Jill's Cleaning Aresenal

Because I mentioned it and because it was requested, here, my friends, is my cleaning arsenal.

Baking Soda
This shouldn't be news to anyone, what with the plethora of products pushing the power of baking soda and all, but I'll say it anyway: Baking soda is a wonderful cleaner. We have a white Corian sink...well, white-ish. I know Corian is supposed to be non-porous, but based on the color of our sink following a tomato sauce clean-up, I have my doubts. One thing about Corian is that it's pretty easy to scratch, so you have to be very careful when you need to scrub it.

That's where baking soda comes in. It's cheap, I always have it around (as a baker and a klutz who sets the occasional kitchen fire), and it works without scratching. Make a paste of baking soda and water, scrub gently with a sponge, rinse, and our sink is mostly white again.

Bar Keepers Friend
We first discovered Bar Keepers Friend when DBF started collecting Calphalon (let's face it, that's a "one piece at a time" thing for us). This product is recommended in the Calphalon care and feeding guide so DBF picked some up.

Turns out it's an absolute must for the kitchen if you have stainless steel. It comes in both liquid and powder form and we keep both around—liquid for quick cleaning and the powder for serious scrubbing. This stuff makes stainless steel look brand-spakin' new.

If you have carpet or upholstery, you need Folex. It works incredibly well and I have never known it to affect the texture or color of our upholstery...and when you have bright red furniture, that's important. I've used a bunch of different products on our furniture and while most got rid of the spots, they also got rid of some of the color of the fabric...spot removal, good; paper towels turning pink, bad.

This stuff is amazing on pet stains, food stains, and those mystery spots that NotMe always seems to leave on your carpet.

Goo Gone
Once upon a time, a grown man thought it would be a really good idea to put the sticker from every piece of produce he brought into his apartment on his refrigerator. After six years of produce stickers, that man moved out of the apartment and into a house with his girlfriend. Knowing that he'd be charged some outlandish "cleaning fee" if the management found the refrigerator covered in produce stickers, he tried to remove them. As it turns out, the non-sticky half of those stickers starts to disintegrate after a while and the only thing that remains is the stick. You can't peel stick.

Enter Goo Gone.

The fumes are horrible and it will leave a residue that you'll have to clean up with soap and water, but it will get rid of the stick. So if you ever come across a refrigerator that's covered in 6-year-old produce stickers that have just about disintegrated...or any other hard surface that has a really stubborn sticker, Goo Gone will take care of it.

Krud Kutter
You've already seen what Krud Kutter can do to a 50-year-old exhaust fan, so you know it works. Seriously.

I've also used it to clean walls. Yep, walls. The walls in our basement staircase have been beaten, scuffed, dripped on, splashed, and only the Universe knows what else. During my last obsessive cleaning spree, I decided to try to get those walls white again and guess what! It worked. I couldn't scrub out the dents, but everything else...including the long pink scuff from the bright red furniture...is gone.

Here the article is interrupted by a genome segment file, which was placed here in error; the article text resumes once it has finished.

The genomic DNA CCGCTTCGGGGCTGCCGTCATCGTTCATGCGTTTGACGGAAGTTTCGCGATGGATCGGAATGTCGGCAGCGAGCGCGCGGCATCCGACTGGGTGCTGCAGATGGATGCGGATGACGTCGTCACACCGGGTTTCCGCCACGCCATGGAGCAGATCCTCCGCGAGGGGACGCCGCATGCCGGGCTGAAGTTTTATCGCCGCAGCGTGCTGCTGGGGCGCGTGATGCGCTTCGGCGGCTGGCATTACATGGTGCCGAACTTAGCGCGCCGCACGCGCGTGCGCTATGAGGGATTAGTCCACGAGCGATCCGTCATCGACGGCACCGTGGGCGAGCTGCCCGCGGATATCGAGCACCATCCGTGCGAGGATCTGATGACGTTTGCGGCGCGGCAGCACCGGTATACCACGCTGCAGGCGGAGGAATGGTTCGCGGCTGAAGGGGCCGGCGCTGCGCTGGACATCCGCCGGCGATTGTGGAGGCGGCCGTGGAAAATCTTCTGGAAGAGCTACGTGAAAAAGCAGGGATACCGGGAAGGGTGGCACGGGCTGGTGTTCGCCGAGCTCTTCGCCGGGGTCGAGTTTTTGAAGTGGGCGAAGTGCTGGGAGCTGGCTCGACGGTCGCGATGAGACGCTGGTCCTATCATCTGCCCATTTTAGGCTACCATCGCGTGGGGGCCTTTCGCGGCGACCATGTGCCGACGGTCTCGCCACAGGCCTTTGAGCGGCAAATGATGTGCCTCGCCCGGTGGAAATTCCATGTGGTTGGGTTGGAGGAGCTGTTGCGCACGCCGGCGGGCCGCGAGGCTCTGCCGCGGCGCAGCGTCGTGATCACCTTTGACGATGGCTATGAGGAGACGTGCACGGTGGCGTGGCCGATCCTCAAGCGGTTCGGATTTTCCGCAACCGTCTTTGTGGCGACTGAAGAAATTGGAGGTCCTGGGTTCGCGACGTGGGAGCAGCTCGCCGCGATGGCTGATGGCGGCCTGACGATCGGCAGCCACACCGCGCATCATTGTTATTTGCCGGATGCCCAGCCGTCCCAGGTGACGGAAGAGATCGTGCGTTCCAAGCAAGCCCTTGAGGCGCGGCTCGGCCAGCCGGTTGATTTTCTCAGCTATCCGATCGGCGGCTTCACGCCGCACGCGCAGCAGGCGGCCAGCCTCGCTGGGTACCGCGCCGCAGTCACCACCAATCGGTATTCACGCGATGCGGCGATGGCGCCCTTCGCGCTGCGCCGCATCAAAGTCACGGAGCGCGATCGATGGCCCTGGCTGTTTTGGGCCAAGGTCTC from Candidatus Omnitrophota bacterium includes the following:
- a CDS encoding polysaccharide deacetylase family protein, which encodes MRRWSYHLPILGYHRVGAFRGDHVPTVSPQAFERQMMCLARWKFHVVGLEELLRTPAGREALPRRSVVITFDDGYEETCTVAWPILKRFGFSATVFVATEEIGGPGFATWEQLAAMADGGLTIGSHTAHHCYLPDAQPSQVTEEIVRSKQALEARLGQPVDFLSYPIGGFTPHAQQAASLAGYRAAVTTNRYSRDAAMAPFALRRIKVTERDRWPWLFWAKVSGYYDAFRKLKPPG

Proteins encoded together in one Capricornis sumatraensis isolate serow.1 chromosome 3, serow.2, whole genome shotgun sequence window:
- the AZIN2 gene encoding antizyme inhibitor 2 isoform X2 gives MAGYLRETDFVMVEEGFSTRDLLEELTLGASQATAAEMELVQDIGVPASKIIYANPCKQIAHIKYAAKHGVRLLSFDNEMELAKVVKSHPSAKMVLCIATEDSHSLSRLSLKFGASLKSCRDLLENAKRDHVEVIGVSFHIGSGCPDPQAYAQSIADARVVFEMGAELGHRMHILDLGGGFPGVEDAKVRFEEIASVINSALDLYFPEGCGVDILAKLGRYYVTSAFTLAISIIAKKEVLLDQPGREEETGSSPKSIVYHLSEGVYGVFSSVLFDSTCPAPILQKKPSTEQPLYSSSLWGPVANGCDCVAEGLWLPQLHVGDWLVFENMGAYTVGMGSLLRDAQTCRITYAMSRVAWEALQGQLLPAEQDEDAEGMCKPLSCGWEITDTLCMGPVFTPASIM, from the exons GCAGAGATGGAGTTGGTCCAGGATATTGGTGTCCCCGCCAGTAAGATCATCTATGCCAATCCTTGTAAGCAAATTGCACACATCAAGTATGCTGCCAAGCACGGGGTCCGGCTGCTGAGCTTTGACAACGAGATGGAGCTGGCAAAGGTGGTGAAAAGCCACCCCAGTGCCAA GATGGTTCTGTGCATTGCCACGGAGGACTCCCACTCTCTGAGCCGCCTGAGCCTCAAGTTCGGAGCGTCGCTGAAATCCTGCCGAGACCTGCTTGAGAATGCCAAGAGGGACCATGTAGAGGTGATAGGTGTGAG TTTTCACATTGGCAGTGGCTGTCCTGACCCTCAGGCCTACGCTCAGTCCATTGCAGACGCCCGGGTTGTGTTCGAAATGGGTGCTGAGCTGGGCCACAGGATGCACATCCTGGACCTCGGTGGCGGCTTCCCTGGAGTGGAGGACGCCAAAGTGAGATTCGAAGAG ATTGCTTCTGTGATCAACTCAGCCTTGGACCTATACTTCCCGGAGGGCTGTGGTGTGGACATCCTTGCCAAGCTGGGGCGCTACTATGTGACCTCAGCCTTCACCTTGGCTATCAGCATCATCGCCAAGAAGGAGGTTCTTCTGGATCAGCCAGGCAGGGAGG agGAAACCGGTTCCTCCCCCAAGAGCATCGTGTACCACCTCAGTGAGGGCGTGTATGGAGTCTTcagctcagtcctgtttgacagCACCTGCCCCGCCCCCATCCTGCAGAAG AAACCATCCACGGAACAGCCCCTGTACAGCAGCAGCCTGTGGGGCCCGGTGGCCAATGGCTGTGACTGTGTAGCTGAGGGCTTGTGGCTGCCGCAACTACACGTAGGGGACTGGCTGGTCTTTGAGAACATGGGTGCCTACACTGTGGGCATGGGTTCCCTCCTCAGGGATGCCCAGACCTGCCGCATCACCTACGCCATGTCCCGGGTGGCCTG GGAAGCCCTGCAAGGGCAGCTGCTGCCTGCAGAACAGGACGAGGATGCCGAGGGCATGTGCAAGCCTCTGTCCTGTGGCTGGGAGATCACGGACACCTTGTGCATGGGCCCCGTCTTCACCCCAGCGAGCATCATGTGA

I haven't tried the stuff on non-white walls, so if you have in mind to try it out, please test a small hidden spot before you go Krud Kutter crazy.

I'm not usually one for testing colorfastness, which is why I end up with towels that look like this (not caused by Krud Kutter, btw). So, you know, do as I say, not as I do and test first.

Simple Green
I keep this stuff around in a diluted solution as well as full strength. It's a really great go-to cleaner for most surfaces and even for laundry spots. DBF came home from work one day with a blob of black sticky ick on his khakis and with just a couple of sprays of diluted Simple Green, it came right out.

As a side note, those spray bottles from the MegaHardware Store are great to keep around. They're cheap and they come in incredibly handy.

Okay, I did that a little for shock value. I don't go around cleaning my house with spit, I promise. I do, however, believe that my saliva is great for removing my own blood from fabric. There are believers and non-believers on this one, but I have successfully removed small amounts of my own blood from fabric with my saliva. I usually put a tissue (or paper towel) behind the stain, rub the stain with a saliva-coated finger, and press another tissue on top of the stain. For me, it works much better than water, which I've found just spreads out the stain. And yes, the saliva and the blood need to come from the same donor in order for this to work. Strange but true.

No, I'm not kidding. This is another great way to remove sticky stuff if you don't have any Goo Gone on hand. Because you do have WD-40 on hand...right? (Hint: If your answer isn't "of course," go get some. You need it.) Only use it on non-porous surfaces, though, because it will soak into porous stuff and leave a stain.

So there they are, folks, my weapons against my clumsiness, my cats' charming habits of leaving their mark wherever they go, and DBF's creative decorating.

If you have something in your own cleaning arsenal that I didn't list, please share! I'm always looking for better ways to clean.